How do we repair this?

When you can reconnect to people, shame can disappear.  We know a lot about shame, thanks to shame researcher Brene Brown, and her work has influenced and supported a massive movement forward in understanding the difference between people who we recognize as living life “wholeheartedly” with “joy” and connection to their community and families and those who do not (and of course both groups of people have had the same range of tough things happen in their lives).  If you decide you would like to work on your relationships, you might find you’ve got some work to do if anger has consistently been present there. 
We also talked about slowing our thought process down, trying to understand where the negative thinking spirals out of control.  Cognitive distortions are errors that we all make in our thinking, and they can be a real source of pain for many people.  Here are some examples of common cognitive distortions:

  • Overgeneralizing. This is happening anytime you say “always” or “never”. “You always interrupt me.  You never consider my needs.  Nobody respects me.  I never get the credit I deserve for what I do around here.”
  • Obsessing on “should’s” and “musts.”  Having a rigid view of the way things should or must be and getting angry when reality doesn’t line up.  I like to say you need to stop “should-ing” all over yourself. 
  • Mind reading and jumping to conclusions.  Assuming you know what someone else is thinking or feeling—that he or she intentionally upset you, ignored your wishes, or disrespected you.
  • “Collecting straws”.  Looking for things to get upset about, usually while overlooking or blowing past anything positive.  Letting these small irritations build and build until you reach the “final straw” and explode, often over something relatively minor.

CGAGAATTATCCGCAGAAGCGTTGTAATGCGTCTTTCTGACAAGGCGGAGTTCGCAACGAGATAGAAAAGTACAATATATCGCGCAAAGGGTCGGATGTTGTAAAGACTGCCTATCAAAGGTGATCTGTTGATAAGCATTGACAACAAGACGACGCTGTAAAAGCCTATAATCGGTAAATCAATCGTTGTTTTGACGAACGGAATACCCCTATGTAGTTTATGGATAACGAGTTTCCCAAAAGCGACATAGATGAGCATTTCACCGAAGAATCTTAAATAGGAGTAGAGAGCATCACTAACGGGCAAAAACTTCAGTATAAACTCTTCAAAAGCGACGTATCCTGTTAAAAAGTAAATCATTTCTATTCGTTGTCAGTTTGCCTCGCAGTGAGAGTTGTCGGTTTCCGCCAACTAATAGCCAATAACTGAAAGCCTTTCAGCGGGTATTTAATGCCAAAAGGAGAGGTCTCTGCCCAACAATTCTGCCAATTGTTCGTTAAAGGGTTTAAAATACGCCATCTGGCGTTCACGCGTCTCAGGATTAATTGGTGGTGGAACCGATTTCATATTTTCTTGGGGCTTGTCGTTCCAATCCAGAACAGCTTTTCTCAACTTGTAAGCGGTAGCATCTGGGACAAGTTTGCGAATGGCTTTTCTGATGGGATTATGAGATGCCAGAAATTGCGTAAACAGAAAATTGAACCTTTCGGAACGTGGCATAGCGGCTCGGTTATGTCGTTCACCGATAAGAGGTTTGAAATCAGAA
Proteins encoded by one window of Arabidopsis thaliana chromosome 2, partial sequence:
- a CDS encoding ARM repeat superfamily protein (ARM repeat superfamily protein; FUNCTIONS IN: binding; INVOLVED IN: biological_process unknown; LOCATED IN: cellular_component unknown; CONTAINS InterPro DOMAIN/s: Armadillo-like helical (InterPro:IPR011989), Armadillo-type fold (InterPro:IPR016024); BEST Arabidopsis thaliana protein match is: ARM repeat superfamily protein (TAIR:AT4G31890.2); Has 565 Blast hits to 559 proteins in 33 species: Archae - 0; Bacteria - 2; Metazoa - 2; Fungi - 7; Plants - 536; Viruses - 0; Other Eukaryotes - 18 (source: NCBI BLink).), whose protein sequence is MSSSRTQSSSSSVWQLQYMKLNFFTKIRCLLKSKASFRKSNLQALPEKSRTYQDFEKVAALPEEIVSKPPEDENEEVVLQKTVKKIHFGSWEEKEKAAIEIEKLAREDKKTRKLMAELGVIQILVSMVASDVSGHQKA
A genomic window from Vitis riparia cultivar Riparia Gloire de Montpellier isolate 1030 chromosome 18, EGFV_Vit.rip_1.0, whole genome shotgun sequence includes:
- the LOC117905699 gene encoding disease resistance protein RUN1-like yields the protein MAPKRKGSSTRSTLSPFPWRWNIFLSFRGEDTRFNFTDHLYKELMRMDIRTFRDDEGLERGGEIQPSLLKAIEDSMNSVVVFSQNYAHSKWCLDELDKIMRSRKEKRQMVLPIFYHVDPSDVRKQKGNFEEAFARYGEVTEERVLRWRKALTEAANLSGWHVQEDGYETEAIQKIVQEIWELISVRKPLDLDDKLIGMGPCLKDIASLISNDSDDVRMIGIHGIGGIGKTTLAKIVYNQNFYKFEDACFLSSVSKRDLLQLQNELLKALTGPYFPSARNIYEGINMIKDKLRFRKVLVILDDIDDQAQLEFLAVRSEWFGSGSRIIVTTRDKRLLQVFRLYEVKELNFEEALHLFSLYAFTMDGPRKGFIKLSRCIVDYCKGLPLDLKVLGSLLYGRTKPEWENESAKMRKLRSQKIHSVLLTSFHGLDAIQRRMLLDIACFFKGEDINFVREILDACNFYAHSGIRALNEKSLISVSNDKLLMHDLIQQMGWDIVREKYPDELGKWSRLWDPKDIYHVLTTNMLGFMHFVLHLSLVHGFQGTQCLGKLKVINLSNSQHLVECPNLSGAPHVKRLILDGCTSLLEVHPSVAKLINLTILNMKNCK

• Blaming.  When anything bad happens or something goes wrong, it’s always someone else’s fault.  You blame others for the things that happen to you rather than taking responsibility for your own life.

There are more …. but do you recognize any of these in yourself?  The important point here is that it isn’t the thing that made you angry, but your interpretation of it, is what you can work on.

Stopping the spiral

Once you have spent some time identifying the things that trigger your anger, you can have a little bit of insight into where your thinking might be leading you down an unhelpful path.  Next, you can work on changing your reaction.  The overriding principle is to get out of your head, into your body and into the present moment.

  1. Focus on what is happening in your body: that racing heart, jumbled thoughts, stomach in knots, muscles tensed.  Doing a “body scan” from the tips of your toes – slowly – to the top of your head will highlight to your where your tension is manifesting in your body.
  2. Start taking some slow deep breaths.  It’s important to actually focus your mind on your breath (not let your mind wander while you just breath slower).  Think about how the air going in your nostrils is slightly cooler than the air coming out. Take 10.